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St. Ed staff trains to spot abuse

Virtus program puts focus on protecting kids

December 27, 2013
By BRANDON L. SUMMERS, bsummers@messengernews.net , Messenger News

St. Edmond Catholic School staff completed another session of Virtus training before the end of the semester.

The training helps educators identify sexual abuse among its students.

"It's a program any volunteer at the school or parish, or employee, coach has to go through in order to be around the kids here," Tabitha Acree, elementary counselor, said. "It's basically a program that focuses on protecting children, keeping them safe."

Acree has been leading the local training, which is provided through the Diocese of Sioux City, for five years. She does about six trainings yearly at St. Edmond.

"It's geared more for sexual abuse. Knowing the signs, what to do if you see certain things," she said. "They have to go through this course, and they get monthly updates that keeps the issues in the forefront of your mind."

There are several ways to detect abuse.

"You can't be 100 percent sure, but they give you red flags if something is going on and you might want to investigate a little more," Acree said. "It could be changes in behavior, changes in hygiene, a drop in grades. It could be depression. And then usually we'll visit with the parents or, basically, just talk with the child a little bit more."

The training doesn't focus on students alone.

"You're looking, more so, for people that are perpetrators. You want to keep them away," Acree said. "It's looking for people that always want to be around kids, that go overboard with touching, give gifts without permission. Rule breakers. Those sorts of things."

Staff are also given instructions about their own conduct.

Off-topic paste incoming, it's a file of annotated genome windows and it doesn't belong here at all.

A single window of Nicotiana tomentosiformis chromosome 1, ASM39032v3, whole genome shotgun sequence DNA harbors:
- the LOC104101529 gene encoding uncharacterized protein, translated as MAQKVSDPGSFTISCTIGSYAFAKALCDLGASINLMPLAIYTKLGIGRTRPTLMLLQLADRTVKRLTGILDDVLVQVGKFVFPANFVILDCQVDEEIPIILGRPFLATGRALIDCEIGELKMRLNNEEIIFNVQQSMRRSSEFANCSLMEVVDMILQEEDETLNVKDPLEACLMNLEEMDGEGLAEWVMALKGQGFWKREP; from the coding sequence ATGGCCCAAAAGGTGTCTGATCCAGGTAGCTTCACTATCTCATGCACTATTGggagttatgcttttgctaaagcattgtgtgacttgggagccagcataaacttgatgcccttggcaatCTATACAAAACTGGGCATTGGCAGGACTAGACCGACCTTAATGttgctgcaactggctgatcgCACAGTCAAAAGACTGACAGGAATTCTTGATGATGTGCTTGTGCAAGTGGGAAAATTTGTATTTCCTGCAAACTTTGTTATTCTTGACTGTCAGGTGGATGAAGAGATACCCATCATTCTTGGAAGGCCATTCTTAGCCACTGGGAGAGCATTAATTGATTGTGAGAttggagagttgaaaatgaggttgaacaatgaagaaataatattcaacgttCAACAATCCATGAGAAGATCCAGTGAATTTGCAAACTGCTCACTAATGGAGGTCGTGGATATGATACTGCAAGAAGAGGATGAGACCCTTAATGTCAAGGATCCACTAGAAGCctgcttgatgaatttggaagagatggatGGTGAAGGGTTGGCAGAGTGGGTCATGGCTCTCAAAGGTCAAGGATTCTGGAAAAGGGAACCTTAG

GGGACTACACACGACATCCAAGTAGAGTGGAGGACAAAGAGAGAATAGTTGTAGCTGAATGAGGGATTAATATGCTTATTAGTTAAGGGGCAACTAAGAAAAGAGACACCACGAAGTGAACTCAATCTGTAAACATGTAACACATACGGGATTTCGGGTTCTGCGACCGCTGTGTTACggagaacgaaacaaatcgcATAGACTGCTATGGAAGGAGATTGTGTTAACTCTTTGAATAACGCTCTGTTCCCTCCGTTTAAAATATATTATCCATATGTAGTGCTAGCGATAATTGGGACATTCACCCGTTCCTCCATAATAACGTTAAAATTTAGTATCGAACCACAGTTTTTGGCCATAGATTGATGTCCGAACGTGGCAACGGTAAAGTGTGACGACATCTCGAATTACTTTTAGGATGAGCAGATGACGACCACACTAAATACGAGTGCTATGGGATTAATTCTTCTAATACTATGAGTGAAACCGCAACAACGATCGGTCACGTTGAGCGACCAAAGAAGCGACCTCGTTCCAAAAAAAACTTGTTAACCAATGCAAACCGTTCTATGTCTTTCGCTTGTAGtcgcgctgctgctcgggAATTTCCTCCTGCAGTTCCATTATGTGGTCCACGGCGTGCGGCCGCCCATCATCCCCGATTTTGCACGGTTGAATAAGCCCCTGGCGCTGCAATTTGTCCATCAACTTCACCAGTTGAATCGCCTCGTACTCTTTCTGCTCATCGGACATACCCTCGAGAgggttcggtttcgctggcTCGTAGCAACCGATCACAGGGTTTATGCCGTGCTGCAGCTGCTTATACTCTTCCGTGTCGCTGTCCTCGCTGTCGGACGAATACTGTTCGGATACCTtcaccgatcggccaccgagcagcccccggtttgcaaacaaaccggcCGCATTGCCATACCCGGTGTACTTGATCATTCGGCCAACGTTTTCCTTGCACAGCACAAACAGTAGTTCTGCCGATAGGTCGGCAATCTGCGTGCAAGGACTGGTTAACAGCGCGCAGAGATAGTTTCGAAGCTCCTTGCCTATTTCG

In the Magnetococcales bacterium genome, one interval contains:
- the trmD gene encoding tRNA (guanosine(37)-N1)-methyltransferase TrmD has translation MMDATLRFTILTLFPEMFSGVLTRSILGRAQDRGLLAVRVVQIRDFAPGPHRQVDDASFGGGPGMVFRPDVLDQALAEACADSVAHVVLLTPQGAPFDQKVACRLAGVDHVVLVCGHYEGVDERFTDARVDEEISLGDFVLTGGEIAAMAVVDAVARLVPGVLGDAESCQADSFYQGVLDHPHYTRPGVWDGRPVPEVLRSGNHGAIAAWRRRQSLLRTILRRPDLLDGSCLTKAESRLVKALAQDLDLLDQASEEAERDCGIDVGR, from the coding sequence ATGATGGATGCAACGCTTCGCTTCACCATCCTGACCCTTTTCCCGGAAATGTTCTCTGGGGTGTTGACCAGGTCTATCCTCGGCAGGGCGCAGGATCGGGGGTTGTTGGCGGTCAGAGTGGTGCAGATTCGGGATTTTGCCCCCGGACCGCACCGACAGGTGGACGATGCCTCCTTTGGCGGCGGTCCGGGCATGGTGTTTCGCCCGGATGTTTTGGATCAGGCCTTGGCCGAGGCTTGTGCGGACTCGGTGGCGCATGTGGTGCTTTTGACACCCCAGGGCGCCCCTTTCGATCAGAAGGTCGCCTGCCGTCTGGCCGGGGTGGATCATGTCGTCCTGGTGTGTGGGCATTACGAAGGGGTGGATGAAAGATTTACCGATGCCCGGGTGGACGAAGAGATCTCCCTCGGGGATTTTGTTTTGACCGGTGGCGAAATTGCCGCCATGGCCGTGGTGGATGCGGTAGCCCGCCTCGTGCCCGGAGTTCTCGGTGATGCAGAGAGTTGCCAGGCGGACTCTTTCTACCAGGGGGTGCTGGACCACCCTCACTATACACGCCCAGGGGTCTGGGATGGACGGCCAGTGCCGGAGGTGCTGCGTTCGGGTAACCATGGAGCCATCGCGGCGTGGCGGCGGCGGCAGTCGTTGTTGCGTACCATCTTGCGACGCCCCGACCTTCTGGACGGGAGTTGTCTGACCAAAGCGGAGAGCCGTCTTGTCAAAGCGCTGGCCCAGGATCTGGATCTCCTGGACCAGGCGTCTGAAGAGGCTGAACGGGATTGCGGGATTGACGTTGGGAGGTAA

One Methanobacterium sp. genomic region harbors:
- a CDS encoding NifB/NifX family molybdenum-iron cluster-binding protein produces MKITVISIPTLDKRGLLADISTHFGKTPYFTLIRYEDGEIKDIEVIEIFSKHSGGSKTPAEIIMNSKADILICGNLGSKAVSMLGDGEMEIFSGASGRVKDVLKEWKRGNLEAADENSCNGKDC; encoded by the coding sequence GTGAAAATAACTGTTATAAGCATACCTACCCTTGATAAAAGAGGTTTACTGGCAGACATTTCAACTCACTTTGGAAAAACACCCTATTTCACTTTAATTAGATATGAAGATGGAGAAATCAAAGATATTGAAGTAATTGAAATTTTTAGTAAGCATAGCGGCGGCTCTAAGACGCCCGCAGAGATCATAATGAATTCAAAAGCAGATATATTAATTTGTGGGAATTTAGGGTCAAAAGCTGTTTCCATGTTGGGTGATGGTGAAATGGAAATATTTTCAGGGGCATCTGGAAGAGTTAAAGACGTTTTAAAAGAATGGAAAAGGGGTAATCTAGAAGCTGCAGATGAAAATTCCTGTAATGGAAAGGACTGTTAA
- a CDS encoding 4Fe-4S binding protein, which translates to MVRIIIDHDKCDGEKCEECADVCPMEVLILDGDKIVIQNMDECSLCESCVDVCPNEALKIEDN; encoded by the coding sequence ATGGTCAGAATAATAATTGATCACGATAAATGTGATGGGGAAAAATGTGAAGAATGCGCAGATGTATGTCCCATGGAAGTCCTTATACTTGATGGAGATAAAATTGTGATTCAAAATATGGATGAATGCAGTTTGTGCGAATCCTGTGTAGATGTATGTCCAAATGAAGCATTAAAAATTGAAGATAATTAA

"The whole thing is like a general overview that talks about how adults want to protect themselves. Like, not put yourself in situations where something can happen or be perceived as happening," Acree said. "We always tell our teachers if you're going to meet with kids alone have your door open. Some of it's common sense-type stuff."

The aim, Acree said, is not to hunt for predators or make accusations.

"If you see something you communicate your concerns, if you have red flags that go up," she said. "Overall, the goal is we want our kids to be safe."

An added benefit, the training helps the staff better respond to students and their needs.

"It gives people steps to be aware," Acree said. "You want to make sure you listen to kids. And if they come to you and tell you something, don't blow them off. You want to take them seriously, because it took a lot of trust to come forward and admit something is going on."

Staff members respond well to the training, according to Acree.

"They know the steps. We have policies in place about not being alone in the vehicle with someone when we're traveling, making sure adults are present," she said. "It helps them be aware because sometimes you don't think about it."

 
 

 

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